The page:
The Auto Bailout Keeps Growing, and Growing

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Christopher Morris / VII for TIME

Inside the General Motors Lansing Grand River Assembly Plant in Lansing, Michigan.

Was the fourth quarter of 2008 good to Chrysler? Since Thanksgiving it has had to cut more than 5,000 salaried jobs and close an assembly plant; it staggered through December with a 53% drop in sales. But the season was not without good tidings: Chrysler got $4 billion in federal bridge loans and its finance company is awaiting approval of another $1 billion to $2 billion from the U.S. Treasury. "Chrysler Financial is optimistic it will receive the necessary support from the Treasury," says spokeswoman Amber Gowen.

General Motors is getting an even bigger boost. After GM collected $9.4 billion in federal loans last month, its finance arm GMAC, which GM jointly owns with Cerberus Capital LLC, got a Treasury Dept loan of $6 billion. GMAC has been hammered by both the sharp decline in sales of GM vehicles, which it finances, and steep losses in its mortgage portfolio over the past year. (Read "Is This Detroit's Last Winter?")

The $9.4 billion loan to GM raises hopes that the company can survive the first quarter and present a complete re-organization plan by March 31. GM hasn't said yet whether it will require additional loans during this quarter — $4 billion more has been authorized — though CEO Rick Waggoner, speaking to reporters at the Detroit Auto Show, said it is a possibility. He also said that a GM bankruptcy is still "an option".

The auto industry bailout saga is working its way up and down the supply chain. Shortly before Christmas, the Federal Reserve Board quietly provided $200 million of support aimed specifically at auto dealers, who have had a difficult time financing their inventories — forcing some of them out of business. The support is being administered through the Fed's Term Asset Backed Securities Loan Facility or TALF, which was created this past autumn to encourage banks to start lending again. To further help the dealers, the Fed eased the eligibility requirements so that inventory financing (and there's plenty of inventory to finance) now qualifies as an "asset" that can be packaged into a security just like a mortgage or a car loan.

Next up? Auto parts suppliers. Treasury is now preparing new guidelines, making supplier companies that feed parts to Detroit's troubled automakers (and often, transplants like Toyota as well) eligible for loans through the TARP, which initially was set up by Congress to help troubled financial institutions. "If you are based in Detroit you know the entire supply chain is in trouble. The liquidity situation in the supply chain has deteriorated significantly," says Steve D'Arcy, the director of Pricewaterhouse Cooper's consulting practice in Detroit. (Archive: "Iacocca's Tightrope Act")

Meanwhile, companies large and small are lining up to tap the $25 billion in loan guarantees administered by the U.S. Department of Energy to help the automakers re-tool for building more efficient vehicles. Congress appropriated the money in September and President-elect Barack Obama promised to double the funding during a late October visit to Detroit.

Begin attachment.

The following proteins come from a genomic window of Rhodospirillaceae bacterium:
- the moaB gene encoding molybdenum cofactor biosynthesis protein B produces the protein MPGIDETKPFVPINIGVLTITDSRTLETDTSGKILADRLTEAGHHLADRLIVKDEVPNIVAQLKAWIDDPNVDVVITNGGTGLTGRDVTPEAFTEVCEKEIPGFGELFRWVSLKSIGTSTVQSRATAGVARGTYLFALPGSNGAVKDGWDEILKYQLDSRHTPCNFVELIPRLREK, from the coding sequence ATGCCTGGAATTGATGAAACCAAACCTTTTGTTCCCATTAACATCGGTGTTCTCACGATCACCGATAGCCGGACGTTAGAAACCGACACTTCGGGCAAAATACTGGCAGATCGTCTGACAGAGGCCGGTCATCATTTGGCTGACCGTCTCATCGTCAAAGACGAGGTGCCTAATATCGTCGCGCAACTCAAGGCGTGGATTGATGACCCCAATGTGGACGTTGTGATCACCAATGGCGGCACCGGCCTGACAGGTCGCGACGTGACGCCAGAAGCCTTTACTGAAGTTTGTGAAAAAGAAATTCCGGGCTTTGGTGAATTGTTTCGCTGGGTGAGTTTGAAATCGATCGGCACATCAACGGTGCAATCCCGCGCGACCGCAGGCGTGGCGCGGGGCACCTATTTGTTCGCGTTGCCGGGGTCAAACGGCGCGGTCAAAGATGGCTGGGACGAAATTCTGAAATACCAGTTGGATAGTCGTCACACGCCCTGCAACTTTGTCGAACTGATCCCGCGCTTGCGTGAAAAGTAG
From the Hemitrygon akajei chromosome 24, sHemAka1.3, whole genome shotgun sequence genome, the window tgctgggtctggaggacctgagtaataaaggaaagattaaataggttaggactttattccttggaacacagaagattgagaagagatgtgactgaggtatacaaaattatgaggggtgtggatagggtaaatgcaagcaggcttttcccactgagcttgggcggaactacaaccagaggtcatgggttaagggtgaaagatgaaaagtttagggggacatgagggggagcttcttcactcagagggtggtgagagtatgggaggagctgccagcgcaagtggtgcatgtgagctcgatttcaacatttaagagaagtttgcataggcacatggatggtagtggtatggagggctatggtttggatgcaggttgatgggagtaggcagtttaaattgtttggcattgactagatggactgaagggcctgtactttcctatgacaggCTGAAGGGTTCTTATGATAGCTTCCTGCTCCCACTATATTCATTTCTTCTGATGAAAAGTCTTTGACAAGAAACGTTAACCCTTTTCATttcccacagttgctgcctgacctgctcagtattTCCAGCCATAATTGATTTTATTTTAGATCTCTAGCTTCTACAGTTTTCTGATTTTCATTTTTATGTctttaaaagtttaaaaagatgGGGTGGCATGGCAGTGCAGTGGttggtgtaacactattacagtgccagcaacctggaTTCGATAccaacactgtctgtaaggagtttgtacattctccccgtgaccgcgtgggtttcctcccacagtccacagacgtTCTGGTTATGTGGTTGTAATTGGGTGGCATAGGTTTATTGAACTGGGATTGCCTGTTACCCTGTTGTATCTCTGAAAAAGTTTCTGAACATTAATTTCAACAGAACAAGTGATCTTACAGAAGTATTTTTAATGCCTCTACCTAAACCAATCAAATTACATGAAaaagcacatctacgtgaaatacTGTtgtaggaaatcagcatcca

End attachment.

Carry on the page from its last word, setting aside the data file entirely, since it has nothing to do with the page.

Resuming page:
So far, the DOE money has not been touched but requests for funding were supposed to be submitted to DOE by mid-December. Among the requestors is Tesla of Menlo Park, Calif., which is building a battery-powered sports car that will sell for more than $100,000. Telsa has asked for $480 million in government money, while A123, which has developed a lithium-ion battery for cars, is seeking $1.5 billion.

The smaller companies, many of them based in California, have been lobbying hard to make sure they get their share of the $25 billion. They have received support from House Speaker Nancy Pelosi and Governor Arnold Schwarzenegger.

Don't press the Total key on your calculator just yet. Congress is also supposed to appropriate another $3.3 billion to finance research on new high-tech batteries that could be used for cars. The money had been authorized under the same 2007 energy bill that authorized the $25 billion.

Remaining on Detroit's wish list: tax breaks for consumers who buy new vehicles and/or fuel-efficient hybrids. The desired incentives would be a combination of new incentives and extensions of credits already in the tax code. The National Automobile Dealers Association has made the incentives a top lobbying priority; new legislation has already been introduced in Congress. One proposal supported by Democratic Sen. Barbara Mikulski of Maryland and Republican Sen. Kit Bond of Missouri would permit new car buyers to deduct auto loan interest and sales tax on their personal income taxes. "We think temporarily making interest deductible on car loans would spur sales," says NADA economist Paul Taylor. The NADA is also supporting "cash for clunkers" initiatives, which encourage consumers to upgrade their older cars to cleaner, more fuel-efficient models. "None of these have been costed out yet," says an aide to a Democratic member of the House of Ways and Means Committee. But she says they are likely to be part of the economic stimulus package proposed by the new Obama administration

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